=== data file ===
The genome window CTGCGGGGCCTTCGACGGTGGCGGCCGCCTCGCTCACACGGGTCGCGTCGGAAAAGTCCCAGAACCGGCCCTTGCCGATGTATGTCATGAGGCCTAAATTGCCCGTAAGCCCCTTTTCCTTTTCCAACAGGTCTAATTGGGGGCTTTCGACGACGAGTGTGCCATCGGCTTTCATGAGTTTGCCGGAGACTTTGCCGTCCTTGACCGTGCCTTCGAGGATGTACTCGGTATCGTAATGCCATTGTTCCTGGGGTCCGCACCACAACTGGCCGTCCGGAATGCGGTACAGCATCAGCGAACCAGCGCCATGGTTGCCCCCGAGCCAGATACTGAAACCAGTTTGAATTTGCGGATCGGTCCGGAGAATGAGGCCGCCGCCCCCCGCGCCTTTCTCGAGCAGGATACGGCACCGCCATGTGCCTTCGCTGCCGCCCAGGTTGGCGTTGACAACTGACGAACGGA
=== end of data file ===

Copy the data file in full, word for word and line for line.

The genome window CTGCGGGGCCTTCGACGGTGGCGGCCGCCTCGCTCACACGGGTCGCGTCGGAAAAGTCCCAGAACCGGCCCTTGCCGATGTATGTCATGAGGCCTAAATTGCCCGTAAGCCCCTTTTCCTTTTCCAACAGGTCTAATTGGGGGCTTTCGACGACGAGTGTGCCATCGGCTTTCATGAGTTTGCCGGAGACTTTGCCGTCCTTGACCGTGCCTTCGAGGATGTACTCGGTATCGTAATGCCATTGTTCCTGGGGTCCGCACCACAACTGGCCGTCCGGAATGCGGTACAGCATCAGCGAACCAGCGCCATGGTTGCCCCCGAGCCAGATACTGAAACCAGTTTGAATTTGCGGATCGGTCCGGAGAATGAGGCCGCCGCCCCCCGCGCCTTTCTCGAGCAGGATACGGCACCGCCATGTGCCTTCGCTGCCGCCCAGGTTGGCGTTGACAACTGACGAACGGA